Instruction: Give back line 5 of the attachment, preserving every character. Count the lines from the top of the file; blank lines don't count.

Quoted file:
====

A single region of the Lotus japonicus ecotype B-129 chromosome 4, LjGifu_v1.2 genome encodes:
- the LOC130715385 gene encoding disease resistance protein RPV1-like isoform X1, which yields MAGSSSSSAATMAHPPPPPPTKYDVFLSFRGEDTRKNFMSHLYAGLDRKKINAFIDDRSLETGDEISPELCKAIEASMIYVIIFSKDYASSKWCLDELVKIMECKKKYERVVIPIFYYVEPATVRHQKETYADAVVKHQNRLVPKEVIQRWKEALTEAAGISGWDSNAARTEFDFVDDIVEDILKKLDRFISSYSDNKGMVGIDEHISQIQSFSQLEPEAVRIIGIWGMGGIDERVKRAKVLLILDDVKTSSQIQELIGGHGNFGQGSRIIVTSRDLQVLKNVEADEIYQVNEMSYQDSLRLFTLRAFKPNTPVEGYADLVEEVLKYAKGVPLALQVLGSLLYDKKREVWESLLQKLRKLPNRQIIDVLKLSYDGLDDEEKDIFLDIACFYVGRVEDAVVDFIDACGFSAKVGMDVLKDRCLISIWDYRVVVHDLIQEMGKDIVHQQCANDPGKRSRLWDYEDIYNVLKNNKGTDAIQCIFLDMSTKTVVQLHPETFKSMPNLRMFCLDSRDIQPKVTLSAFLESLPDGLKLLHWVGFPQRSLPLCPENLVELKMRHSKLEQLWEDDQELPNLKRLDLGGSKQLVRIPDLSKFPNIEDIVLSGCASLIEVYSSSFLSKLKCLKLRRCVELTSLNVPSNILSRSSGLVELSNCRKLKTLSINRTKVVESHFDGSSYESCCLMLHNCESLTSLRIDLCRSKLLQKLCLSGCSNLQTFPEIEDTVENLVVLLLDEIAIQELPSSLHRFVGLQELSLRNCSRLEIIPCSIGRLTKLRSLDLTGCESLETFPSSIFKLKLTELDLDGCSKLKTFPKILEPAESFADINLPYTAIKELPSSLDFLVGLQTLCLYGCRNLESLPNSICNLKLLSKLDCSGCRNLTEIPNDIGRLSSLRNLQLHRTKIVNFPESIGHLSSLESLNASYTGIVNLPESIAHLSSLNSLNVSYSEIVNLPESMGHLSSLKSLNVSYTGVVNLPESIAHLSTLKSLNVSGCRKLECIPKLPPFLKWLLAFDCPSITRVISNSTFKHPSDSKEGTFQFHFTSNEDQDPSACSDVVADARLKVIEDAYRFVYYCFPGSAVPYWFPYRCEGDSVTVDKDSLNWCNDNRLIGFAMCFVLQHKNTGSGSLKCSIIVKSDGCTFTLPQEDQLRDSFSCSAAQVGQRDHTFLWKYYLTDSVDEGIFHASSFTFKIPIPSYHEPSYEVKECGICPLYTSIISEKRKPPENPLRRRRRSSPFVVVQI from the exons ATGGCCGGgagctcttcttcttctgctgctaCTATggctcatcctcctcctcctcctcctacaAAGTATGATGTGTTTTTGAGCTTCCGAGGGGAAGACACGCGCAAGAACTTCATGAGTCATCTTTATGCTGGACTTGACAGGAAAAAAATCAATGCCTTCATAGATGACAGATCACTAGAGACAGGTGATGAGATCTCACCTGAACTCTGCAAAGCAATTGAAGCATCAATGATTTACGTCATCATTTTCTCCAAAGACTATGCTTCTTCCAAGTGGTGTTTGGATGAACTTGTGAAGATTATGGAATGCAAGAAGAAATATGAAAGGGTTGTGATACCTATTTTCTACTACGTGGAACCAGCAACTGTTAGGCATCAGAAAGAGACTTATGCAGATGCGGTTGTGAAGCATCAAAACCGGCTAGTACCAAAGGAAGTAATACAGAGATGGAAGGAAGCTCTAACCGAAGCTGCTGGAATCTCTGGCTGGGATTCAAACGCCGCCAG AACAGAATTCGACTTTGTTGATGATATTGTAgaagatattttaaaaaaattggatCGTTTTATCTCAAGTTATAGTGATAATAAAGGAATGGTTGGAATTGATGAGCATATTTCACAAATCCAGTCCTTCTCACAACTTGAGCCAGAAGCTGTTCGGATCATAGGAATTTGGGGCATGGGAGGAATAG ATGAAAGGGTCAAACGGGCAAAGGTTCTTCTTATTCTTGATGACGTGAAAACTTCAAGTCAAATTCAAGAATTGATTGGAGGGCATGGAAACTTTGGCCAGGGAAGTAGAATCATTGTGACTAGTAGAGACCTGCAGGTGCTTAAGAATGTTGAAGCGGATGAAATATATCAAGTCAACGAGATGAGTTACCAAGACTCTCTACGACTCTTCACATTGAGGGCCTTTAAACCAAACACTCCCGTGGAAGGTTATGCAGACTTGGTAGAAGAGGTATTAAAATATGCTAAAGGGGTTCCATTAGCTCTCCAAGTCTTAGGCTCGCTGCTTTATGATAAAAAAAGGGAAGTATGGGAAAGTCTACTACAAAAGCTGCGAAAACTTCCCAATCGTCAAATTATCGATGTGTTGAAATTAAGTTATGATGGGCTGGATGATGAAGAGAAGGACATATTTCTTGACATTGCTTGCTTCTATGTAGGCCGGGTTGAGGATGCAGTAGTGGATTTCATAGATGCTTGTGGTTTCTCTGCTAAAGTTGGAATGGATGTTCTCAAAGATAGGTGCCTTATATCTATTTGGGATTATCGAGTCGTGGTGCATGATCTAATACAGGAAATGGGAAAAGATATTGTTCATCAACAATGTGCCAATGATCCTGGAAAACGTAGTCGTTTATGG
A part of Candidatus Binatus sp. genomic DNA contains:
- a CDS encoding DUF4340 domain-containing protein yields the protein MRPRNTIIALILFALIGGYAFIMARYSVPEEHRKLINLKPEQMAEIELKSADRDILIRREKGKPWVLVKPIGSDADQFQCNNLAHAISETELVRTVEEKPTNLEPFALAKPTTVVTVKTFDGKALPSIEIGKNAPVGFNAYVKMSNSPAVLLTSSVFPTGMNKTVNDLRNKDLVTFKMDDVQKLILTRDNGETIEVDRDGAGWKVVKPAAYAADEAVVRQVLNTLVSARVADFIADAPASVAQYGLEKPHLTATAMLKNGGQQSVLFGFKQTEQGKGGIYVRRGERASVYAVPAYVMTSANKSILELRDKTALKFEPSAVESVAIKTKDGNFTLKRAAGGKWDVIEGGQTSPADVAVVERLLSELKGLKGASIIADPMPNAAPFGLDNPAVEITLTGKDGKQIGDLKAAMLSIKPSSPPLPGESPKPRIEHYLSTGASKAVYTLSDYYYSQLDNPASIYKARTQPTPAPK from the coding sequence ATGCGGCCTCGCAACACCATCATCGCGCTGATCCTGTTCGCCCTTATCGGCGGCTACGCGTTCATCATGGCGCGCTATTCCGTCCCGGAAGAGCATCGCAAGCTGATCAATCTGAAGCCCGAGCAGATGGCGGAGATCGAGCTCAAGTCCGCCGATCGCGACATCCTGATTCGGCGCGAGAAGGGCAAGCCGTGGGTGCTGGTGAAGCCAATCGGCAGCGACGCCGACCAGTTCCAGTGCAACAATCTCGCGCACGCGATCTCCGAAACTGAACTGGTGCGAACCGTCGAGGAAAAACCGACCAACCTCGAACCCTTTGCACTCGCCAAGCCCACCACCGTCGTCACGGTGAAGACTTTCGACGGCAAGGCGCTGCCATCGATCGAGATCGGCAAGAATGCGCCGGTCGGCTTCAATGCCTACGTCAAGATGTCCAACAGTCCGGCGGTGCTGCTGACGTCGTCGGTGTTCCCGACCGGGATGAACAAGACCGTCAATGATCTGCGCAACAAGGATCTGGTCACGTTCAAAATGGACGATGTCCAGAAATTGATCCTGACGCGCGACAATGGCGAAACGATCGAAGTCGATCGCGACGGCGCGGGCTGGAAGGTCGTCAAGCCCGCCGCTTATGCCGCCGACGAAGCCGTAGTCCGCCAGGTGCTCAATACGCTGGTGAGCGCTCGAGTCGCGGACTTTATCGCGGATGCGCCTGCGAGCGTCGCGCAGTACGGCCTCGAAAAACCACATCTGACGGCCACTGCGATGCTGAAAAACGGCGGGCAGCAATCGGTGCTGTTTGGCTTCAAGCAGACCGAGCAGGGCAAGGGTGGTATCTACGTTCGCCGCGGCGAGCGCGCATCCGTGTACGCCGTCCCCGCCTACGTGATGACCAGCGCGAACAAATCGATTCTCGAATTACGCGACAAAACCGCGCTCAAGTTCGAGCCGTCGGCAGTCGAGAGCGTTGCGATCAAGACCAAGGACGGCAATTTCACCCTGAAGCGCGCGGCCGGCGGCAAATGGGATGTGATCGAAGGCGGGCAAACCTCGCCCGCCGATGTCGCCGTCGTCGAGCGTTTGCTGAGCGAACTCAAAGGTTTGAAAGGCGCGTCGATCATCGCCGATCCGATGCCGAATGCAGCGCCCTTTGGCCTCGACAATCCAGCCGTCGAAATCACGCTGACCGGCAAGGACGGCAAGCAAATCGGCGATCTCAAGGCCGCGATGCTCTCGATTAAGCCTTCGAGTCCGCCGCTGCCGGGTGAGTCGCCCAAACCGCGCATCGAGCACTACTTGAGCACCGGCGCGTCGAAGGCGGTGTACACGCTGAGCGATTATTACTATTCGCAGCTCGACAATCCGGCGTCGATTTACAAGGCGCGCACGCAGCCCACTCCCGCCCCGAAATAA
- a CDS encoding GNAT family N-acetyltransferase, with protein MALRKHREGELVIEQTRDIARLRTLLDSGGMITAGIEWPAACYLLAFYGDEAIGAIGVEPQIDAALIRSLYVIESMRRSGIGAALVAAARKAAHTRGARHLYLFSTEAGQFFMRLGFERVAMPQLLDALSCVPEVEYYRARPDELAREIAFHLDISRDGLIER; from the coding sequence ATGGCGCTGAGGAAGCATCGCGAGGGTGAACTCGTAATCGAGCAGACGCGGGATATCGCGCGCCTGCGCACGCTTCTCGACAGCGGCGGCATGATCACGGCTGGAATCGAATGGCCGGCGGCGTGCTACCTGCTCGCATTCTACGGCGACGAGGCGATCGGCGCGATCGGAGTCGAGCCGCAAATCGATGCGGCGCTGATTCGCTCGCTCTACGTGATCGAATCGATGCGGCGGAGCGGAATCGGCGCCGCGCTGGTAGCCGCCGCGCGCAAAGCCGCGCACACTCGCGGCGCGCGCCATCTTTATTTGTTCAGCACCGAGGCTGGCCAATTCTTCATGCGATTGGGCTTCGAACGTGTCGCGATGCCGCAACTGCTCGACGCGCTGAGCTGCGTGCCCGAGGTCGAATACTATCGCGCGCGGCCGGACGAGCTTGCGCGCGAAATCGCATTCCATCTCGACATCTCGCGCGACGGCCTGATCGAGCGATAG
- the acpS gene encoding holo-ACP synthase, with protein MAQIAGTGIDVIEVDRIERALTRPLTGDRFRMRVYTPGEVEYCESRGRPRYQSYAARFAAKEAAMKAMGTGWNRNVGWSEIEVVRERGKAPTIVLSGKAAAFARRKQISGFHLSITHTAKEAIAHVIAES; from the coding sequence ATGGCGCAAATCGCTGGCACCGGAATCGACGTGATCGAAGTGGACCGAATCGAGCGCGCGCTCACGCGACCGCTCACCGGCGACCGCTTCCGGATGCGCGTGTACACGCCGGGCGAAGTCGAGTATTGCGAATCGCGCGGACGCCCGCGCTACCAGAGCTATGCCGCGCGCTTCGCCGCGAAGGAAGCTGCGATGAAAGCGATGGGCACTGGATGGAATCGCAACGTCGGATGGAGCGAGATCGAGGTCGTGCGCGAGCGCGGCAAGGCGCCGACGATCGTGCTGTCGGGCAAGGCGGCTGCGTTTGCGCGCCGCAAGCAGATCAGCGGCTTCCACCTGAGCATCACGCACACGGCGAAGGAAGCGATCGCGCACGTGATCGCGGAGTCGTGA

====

- a CDS encoding GNAT family N-acetyltransferase, with protein MALRKHREGELVIEQTRDIARLRTLLDSGGMITAGIEWPAACYLLAFYGDEAIGAIGVEPQIDAALIRSLYVIESMRRSGIGAALVAAARKAAHTRGARHLYLFSTEAGQFFMRLGFERVAMPQLLDALSCVPEVEYYRARPDELAREIAFHLDISRDGLIER; from the coding sequence ATGGCGCTGAGGAAGCATCGCGAGGGTGAACTCGTAATCGAGCAGACGCGGGATATCGCGCGCCTGCGCACGCTTCTCGACAGCGGCGGCATGATCACGGCTGGAATCGAATGGCCGGCGGCGTGCTACCTGCTCGCATTCTACGGCGACGAGGCGATCGGCGCGATCGGAGTCGAGCCGCAAATCGATGCGGCGCTGATTCGCTCGCTCTACGTGATCGAATCGATGCGGCGGAGCGGAATCGGCGCCGCGCTGGTAGCCGCCGCGCGCAAAGCCGCGCACACTCGCGGCGCGCGCCATCTTTATTTGTTCAGCACCGAGGCTGGCCAATTCTTCATGCGATTGGGCTTCGAACGTGTCGCGATGCCGCAACTGCTCGACGCGCTGAGCTGCGTGCCCGAGGTCGAATACTATCGCGCGCGGCCGGACGAGCTTGCGCGCGAAATCGCATTCCATCTCGACATCTCGCGCGACGGCCTGATCGAGCGATAG